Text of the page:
The only track that reminds of the old Therion is Din with grunts/shouts by Snowy Shaw, also the choir and some distant Deep Purple influences (Flight Of The Rat). Like the best of Eloy's music heralds the beginning of the last track. Nice synthesizer and keyboards while the vocals are provided by the choirs - there's a male, a female and a children's choir! No doubt the most melodic as well as progressive track on the album, symphonic metal at its best!
Sitra Ahra may not be their most impressive album as far as instrumental virtuosity is concerned, but it's surely the most accessible and melodic album so far, with superb arrangements and tasteful contributions by (parts of) the orchestra and the choirs. Definitely one of my favourites and the perfect crossover between gothic metal, rock, pop and classical music. Johnsson proves yet again it takes only one mastermind to create this unique blend of all those different influences and styles. Touching how he salutes Lori Linstruth and Floor Jansen in the booklet. A must for Therion fans, highly recommended for fans of gothic metal and all those prog-heads seeking new (heavy) adventures.
Conclusion: 8 out of 10
Big Big Train - Far Skies Deep Time [EP]
Tracklist: Master Of Time (7:44), Fat Billy Shouts Mine (6:33), British Racing Green (3:58), Brambling (4:59), The Wide Open Sea (17:43)
2009’s The Underfall Yard was album of the year for a great many people and received some quite outstanding reviews, including a 10 out of 10 DPRP one. And rightly so, for it’s a quite outstanding record. It followed on a couple of years from (also DPRP recommended) The Difference Machine.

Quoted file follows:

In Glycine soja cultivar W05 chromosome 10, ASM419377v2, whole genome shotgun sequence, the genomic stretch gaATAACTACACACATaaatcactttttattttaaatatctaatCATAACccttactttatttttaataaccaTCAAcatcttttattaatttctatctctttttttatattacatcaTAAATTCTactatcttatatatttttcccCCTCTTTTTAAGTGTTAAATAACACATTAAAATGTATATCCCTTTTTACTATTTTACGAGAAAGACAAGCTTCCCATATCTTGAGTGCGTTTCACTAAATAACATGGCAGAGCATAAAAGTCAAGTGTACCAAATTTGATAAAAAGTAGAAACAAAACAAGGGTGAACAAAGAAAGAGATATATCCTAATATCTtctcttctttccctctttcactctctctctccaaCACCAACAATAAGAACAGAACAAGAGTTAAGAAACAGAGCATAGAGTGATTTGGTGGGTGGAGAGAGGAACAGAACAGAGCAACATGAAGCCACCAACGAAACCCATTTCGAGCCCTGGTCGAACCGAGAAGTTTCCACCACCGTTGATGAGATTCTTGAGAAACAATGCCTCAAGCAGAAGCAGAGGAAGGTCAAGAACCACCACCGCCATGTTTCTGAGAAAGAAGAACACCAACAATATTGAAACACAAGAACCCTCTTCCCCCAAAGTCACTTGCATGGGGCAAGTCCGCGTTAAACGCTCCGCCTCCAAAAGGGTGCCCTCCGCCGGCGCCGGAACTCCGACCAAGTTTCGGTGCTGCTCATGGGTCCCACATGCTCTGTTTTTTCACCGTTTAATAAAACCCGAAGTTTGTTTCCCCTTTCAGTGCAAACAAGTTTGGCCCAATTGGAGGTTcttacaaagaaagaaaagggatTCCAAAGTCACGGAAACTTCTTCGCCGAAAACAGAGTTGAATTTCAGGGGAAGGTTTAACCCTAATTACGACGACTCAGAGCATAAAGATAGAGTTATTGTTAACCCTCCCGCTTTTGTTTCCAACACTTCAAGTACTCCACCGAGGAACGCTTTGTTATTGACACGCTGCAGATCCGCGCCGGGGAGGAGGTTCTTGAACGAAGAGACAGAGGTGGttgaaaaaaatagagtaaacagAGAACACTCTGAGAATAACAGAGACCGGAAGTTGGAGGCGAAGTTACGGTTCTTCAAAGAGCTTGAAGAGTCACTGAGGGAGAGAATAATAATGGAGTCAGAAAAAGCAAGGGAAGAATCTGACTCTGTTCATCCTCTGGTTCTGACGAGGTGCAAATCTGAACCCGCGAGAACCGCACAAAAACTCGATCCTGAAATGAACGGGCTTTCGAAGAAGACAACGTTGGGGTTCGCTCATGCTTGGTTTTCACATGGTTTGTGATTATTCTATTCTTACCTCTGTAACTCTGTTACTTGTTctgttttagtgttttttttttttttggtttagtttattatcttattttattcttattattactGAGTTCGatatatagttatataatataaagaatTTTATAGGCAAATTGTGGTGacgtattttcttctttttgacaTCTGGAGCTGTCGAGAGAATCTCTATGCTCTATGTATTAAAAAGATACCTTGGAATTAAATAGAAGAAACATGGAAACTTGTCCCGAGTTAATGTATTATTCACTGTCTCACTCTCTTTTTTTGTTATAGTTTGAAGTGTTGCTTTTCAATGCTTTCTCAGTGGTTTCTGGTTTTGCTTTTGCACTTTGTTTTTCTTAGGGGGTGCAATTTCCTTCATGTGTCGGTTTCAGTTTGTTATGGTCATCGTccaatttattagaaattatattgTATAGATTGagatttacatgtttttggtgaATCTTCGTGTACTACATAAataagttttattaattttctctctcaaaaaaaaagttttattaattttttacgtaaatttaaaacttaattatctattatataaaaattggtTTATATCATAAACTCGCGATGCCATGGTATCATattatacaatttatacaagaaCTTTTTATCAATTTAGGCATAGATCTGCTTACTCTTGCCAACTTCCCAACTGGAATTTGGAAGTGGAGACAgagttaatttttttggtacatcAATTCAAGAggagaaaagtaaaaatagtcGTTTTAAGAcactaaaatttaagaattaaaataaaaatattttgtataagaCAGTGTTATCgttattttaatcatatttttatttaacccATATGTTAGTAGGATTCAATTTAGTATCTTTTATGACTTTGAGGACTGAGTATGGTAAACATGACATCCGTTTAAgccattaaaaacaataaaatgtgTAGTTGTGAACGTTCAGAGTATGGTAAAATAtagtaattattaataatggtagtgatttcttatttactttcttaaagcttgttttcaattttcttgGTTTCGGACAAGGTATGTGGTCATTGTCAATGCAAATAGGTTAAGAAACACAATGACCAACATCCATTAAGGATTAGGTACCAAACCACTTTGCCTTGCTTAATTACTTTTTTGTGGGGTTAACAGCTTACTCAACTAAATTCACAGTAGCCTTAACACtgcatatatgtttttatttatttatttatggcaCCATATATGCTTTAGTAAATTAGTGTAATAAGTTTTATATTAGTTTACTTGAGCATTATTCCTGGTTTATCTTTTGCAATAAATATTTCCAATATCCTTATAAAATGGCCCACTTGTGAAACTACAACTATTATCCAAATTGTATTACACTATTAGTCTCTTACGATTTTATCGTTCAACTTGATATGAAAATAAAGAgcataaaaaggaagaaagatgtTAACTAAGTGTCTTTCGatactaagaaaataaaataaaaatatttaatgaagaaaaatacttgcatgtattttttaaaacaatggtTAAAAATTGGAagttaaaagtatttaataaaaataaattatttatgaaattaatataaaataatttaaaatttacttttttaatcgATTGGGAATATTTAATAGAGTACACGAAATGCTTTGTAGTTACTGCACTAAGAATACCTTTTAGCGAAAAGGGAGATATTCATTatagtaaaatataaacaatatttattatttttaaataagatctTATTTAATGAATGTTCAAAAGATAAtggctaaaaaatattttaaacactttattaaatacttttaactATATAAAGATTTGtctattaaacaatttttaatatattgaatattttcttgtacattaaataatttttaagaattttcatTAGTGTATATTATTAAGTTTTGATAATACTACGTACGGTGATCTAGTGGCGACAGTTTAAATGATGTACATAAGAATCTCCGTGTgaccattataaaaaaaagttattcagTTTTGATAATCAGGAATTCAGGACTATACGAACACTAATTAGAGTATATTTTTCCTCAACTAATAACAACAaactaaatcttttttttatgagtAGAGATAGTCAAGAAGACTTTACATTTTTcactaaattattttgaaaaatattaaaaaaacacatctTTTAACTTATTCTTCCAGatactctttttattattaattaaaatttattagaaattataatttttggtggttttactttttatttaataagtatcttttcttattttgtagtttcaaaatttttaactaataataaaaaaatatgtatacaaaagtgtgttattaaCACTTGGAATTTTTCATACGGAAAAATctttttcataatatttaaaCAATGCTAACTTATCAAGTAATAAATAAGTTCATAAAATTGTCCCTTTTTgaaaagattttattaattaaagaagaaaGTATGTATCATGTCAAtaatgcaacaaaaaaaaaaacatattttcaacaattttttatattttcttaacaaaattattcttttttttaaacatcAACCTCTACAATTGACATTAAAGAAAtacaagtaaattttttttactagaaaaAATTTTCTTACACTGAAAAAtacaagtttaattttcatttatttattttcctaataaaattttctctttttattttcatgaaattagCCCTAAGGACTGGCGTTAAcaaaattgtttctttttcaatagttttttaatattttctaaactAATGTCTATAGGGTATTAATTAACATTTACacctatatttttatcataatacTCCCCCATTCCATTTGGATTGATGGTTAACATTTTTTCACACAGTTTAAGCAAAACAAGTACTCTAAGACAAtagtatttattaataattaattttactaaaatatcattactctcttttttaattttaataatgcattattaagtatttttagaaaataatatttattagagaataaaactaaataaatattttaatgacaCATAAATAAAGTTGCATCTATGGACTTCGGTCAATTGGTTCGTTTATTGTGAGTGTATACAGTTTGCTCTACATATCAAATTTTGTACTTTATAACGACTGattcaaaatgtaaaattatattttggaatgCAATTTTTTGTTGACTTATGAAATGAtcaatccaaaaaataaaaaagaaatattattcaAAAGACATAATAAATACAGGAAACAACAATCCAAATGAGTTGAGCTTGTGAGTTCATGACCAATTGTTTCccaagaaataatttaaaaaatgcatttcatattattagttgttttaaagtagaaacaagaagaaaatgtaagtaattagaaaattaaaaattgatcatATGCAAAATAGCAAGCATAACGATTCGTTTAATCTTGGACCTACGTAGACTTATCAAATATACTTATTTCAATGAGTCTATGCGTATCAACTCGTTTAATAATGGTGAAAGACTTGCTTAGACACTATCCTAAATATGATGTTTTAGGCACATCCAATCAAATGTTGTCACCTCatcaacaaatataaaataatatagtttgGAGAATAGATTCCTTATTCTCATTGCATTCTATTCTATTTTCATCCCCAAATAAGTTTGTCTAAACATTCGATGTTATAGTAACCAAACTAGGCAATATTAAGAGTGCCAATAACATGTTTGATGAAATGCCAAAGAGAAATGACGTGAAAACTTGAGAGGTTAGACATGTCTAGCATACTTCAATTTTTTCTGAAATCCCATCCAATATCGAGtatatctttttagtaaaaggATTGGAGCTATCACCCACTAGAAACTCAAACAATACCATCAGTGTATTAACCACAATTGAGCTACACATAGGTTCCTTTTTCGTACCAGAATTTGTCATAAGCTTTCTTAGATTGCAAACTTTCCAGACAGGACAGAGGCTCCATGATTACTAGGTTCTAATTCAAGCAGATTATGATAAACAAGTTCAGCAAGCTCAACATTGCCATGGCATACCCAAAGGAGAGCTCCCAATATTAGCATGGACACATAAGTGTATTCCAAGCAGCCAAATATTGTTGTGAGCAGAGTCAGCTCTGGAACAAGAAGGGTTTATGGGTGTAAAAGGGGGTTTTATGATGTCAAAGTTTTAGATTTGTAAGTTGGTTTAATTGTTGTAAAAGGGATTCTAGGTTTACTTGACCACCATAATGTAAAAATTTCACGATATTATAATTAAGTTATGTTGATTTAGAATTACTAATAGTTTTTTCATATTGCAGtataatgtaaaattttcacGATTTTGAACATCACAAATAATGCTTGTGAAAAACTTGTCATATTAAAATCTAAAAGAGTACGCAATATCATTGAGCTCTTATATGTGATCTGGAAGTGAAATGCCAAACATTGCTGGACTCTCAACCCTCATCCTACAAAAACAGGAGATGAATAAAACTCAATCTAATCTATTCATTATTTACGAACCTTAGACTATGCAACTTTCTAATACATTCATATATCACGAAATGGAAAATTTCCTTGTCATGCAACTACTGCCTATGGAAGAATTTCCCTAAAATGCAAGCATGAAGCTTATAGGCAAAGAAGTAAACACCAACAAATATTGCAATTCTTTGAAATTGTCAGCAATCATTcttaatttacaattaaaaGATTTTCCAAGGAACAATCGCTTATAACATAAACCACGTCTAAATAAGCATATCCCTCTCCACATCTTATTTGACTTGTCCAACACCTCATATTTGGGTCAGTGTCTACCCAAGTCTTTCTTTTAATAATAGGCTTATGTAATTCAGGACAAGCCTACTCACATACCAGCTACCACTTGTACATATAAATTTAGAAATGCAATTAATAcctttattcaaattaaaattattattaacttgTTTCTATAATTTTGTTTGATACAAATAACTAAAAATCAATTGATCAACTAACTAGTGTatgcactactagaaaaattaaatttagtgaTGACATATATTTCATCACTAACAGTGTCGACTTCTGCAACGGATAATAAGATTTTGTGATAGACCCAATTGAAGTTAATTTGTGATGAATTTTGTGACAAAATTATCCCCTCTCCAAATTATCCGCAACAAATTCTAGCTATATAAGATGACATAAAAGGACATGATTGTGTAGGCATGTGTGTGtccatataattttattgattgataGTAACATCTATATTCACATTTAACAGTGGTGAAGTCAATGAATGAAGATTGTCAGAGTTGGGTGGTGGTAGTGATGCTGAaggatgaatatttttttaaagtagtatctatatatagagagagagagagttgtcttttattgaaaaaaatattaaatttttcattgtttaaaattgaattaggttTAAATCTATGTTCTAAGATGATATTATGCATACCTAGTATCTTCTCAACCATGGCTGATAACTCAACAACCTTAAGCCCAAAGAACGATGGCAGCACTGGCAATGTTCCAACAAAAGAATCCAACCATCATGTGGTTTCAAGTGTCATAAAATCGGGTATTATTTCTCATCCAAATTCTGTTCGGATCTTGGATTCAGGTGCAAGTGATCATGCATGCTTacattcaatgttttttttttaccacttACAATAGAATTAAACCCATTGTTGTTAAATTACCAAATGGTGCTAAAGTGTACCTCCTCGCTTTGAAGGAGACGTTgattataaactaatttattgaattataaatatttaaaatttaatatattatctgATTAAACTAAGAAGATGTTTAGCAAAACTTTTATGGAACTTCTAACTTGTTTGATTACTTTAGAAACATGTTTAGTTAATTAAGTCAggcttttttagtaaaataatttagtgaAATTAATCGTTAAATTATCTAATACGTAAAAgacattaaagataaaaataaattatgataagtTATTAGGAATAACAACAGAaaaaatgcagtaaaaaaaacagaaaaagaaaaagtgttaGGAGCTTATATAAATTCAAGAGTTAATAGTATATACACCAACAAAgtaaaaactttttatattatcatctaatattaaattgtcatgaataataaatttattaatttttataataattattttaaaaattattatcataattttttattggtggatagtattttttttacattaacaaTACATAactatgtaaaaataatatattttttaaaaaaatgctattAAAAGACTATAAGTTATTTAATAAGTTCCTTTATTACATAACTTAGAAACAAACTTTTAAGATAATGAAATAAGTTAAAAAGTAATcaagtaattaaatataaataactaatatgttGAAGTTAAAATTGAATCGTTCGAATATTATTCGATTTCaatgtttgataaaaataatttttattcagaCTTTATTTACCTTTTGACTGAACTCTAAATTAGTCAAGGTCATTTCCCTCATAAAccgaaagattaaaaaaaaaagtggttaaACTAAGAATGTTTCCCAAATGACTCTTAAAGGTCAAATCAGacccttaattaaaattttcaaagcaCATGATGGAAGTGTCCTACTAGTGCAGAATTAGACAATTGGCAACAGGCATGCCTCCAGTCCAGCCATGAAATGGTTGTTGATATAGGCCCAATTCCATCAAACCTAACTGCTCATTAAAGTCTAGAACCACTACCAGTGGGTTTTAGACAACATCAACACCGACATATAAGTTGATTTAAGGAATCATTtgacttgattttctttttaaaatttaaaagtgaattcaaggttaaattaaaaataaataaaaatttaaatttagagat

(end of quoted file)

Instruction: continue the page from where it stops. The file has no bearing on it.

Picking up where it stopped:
It was Gathering Speed that I first bought, in 2004, after reading the DPRP review, and I did what I’ve been known to do a few times before – I ordered a band’s entire recorded output right there and then. Add to cart indeed.
So 2002’s Bard and Goodbye To The Age Of Steam from 1997 both plopped onto the doormat as well.
The line-up on The Underfall Yard and this, BBT’s new EP is somewhat different to the other albums mentioned. David Longdon (now credited as being a core band member, together with founders Greg Spawton and Andy Poole) is now on vocal duties, and he plays a host of other esoteric instruments that flesh out the band’s sound, most noticeably the flute, but also accordion, mandolin, banjo, glockenspiel and theremin to name a few.
It’s his vocals that are particularly worthy of comment though. He has the most wonderfully emotive voice – totally unique but with hints of Peter Gabriel, Steve Hogarth and Mark Hollis from Talk Talk. You might recognise the drummer, too, credited as a 'permanent guest' on the band’s google knol page, who slums it with Spock’s Beard from time to time. And a certain Martin Orford plays keyboards. Dave Gregory, ex of XTC plays the guitar. The page also has an extensive band history, and commentary on every album up to The Underfall Yard.
2010 is the band’s 20th anniversary, believe it or not, and they mark it with a recording of supreme quality, awesome musicianship and quite brilliant song writing. Big Big Train write songs first and foremost, that tell stories and recall lives (and loves) lost and lived. Songs that are written to satisfy the muse, not to make money.
As if to prove me wrong in that assessment, though (with regards to the song writing bit, not the money bit), first track up is Master Of Time, a cover of an Anthony Phillips song, a demo of which appeared on the recent re-issue of The Geese And The Ghost album. It’s given a gorgeous pastoral, symphonic prog treatment. That Phillips has given his stamp of approval to.
Fat Billy Shouts Mine was originally part of a suite of music for The Underfall Yard album. An inspired piece of song writing – all it takes is an accordion run and a couple of lines ‘the girls are not the same here’ and ‘the lanes are not so wide here’ and you instantly know you’re in France, where footballer Billy fell. Billy died on a beach… I dare you not to cry.